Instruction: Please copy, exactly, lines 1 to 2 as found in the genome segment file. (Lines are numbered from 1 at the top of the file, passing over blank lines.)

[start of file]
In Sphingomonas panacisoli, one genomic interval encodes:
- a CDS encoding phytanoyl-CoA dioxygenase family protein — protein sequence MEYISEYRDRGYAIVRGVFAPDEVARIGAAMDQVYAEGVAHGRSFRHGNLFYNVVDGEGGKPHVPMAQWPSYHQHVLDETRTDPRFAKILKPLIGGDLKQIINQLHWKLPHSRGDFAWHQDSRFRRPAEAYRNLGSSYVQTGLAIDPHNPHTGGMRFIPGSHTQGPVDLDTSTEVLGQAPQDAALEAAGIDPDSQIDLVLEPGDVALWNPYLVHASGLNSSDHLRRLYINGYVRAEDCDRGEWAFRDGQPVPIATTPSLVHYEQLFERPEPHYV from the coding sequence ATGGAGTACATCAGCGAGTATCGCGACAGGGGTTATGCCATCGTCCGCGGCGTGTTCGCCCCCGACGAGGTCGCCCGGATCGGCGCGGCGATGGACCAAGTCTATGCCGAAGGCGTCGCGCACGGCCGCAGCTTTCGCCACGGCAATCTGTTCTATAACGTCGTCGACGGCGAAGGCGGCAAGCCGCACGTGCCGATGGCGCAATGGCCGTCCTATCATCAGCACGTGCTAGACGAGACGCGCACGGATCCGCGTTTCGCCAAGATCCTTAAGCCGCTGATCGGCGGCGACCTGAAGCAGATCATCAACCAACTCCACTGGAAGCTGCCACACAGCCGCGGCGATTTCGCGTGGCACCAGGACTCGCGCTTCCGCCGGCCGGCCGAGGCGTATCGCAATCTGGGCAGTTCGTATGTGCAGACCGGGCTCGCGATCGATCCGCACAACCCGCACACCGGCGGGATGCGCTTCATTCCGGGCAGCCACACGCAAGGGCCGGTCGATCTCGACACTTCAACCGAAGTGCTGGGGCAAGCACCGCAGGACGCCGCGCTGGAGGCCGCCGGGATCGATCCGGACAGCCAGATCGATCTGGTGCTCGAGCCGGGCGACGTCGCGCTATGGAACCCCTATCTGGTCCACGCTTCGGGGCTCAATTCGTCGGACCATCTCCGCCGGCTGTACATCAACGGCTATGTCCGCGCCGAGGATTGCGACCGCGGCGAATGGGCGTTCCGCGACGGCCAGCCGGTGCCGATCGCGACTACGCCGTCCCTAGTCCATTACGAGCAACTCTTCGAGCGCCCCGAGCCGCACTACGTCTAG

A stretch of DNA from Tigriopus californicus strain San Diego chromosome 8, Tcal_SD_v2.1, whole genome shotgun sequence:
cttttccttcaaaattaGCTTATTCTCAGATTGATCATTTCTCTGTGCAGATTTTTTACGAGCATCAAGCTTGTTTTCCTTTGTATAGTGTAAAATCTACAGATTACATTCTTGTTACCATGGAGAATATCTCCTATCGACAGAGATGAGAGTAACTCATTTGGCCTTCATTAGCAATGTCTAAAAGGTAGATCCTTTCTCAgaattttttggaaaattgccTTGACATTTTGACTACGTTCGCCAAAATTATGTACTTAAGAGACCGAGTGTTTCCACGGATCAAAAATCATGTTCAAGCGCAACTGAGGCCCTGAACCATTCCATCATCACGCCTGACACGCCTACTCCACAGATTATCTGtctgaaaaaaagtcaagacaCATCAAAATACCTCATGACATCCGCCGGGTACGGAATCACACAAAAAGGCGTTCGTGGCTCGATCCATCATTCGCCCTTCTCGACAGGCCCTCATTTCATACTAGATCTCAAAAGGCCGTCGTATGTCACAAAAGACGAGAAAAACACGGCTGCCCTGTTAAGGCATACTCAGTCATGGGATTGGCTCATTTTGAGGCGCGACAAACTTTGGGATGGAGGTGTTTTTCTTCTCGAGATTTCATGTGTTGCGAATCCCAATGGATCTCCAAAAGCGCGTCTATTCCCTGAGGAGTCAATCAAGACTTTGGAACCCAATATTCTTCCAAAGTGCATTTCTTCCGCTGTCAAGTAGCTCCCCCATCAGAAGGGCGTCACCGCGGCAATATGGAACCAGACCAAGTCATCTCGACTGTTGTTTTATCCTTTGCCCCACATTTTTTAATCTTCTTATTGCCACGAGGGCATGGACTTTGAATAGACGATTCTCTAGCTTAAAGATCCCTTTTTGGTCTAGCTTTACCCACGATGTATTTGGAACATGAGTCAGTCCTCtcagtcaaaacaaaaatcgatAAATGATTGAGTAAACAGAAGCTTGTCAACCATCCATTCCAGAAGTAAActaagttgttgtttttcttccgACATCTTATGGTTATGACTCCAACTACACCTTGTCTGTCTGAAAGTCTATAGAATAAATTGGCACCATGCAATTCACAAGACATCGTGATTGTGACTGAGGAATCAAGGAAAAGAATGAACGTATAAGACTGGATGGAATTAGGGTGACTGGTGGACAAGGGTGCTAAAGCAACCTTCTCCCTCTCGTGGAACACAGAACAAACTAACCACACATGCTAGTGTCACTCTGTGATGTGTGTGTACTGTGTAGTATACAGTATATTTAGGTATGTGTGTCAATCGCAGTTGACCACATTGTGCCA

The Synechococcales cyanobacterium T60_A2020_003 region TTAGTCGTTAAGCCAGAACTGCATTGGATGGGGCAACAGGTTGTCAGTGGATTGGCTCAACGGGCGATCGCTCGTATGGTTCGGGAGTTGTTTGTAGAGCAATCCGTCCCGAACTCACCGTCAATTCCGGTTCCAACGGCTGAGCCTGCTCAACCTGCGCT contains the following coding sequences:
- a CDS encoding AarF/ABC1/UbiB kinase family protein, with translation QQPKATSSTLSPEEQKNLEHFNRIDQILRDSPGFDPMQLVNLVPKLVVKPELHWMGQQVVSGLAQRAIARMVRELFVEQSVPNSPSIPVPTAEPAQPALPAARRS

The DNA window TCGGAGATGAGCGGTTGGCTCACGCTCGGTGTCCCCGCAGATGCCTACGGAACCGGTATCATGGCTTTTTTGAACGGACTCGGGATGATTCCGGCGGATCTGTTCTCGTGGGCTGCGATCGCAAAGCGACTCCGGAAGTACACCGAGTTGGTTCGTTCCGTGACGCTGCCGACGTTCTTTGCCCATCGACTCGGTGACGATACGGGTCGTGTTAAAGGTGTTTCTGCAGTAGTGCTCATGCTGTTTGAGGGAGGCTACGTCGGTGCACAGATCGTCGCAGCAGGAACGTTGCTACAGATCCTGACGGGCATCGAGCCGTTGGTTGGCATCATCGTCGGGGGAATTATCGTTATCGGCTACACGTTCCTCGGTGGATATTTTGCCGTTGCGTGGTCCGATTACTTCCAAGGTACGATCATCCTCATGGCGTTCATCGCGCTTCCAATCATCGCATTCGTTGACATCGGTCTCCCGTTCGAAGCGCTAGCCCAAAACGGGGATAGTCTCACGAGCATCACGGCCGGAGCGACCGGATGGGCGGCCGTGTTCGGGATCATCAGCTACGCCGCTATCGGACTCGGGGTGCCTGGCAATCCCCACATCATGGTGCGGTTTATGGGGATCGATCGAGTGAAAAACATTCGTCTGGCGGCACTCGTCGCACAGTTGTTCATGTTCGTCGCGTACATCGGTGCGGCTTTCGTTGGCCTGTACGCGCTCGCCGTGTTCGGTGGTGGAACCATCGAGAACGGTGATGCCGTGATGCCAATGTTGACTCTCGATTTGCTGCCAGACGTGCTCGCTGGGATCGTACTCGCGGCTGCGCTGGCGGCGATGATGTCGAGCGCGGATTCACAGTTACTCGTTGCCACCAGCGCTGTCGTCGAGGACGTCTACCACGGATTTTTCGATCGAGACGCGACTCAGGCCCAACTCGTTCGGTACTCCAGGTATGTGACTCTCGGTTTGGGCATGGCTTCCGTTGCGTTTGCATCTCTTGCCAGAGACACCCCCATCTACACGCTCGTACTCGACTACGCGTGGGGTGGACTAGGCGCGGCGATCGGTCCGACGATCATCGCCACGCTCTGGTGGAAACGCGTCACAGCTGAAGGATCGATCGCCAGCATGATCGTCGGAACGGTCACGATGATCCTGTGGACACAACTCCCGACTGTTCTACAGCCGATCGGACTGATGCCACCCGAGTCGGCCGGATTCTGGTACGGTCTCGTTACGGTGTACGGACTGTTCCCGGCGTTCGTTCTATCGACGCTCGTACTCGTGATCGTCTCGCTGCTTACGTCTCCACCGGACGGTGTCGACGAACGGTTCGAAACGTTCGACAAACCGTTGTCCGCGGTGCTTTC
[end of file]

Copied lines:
In Sphingomonas panacisoli, one genomic interval encodes:
- a CDS encoding phytanoyl-CoA dioxygenase family protein — protein sequence MEYISEYRDRGYAIVRGVFAPDEVARIGAAMDQVYAEGVAHGRSFRHGNLFYNVVDGEGGKPHVPMAQWPSYHQHVLDETRTDPRFAKILKPLIGGDLKQIINQLHWKLPHSRGDFAWHQDSRFRRPAEAYRNLGSSYVQTGLAIDPHNPHTGGMRFIPGSHTQGPVDLDTSTEVLGQAPQDAALEAAGIDPDSQIDLVLEPGDVALWNPYLVHASGLNSSDHLRRLYINGYVRAEDCDRGEWAFRDGQPVPIATTPSLVHYEQLFERPEPHYV from the coding sequence ATGGAGTACATCAGCGAGTATCGCGACAGGGGTTATGCCATCGTCCGCGGCGTGTTCGCCCCCGACGAGGTCGCCCGGATCGGCGCGGCGATGGACCAAGTCTATGCCGAAGGCGTCGCGCACGGCCGCAGCTTTCGCCACGGCAATCTGTTCTATAACGTCGTCGACGGCGAAGGCGGCAAGCCGCACGTGCCGATGGCGCAATGGCCGTCCTATCATCAGCACGTGCTAGACGAGACGCGCACGGATCCGCGTTTCGCCAAGATCCTTAAGCCGCTGATCGGCGGCGACCTGAAGCAGATCATCAACCAACTCCACTGGAAGCTGCCACACAGCCGCGGCGATTTCGCGTGGCACCAGGACTCGCGCTTCCGCCGGCCGGCCGAGGCGTATCGCAATCTGGGCAGTTCGTATGTGCAGACCGGGCTCGCGATCGATCCGCACAACCCGCACACCGGCGGGATGCGCTTCATTCCGGGCAGCCACACGCAAGGGCCGGTCGATCTCGACACTTCAACCGAAGTGCTGGGGCAAGCACCGCAGGACGCCGCGCTGGAGGCCGCCGGGATCGATCCGGACAGCCAGATCGATCTGGTGCTCGAGCCGGGCGACGTCGCGCTATGGAACCCCTATCTGGTCCACGCTTCGGGGCTCAATTCGTCGGACCATCTCCGCCGGCTGTACATCAACGGCTATGTCCGCGCCGAGGATTGCGACCGCGGCGAATGGGCGTTCCGCGACGGCCAGCCGGTGCCGATCGCGACTACGCCGTCCCTAGTCCATTACGAGCAACTCTTCGAGCGCCCCGAGCCGCACTACGTCTAG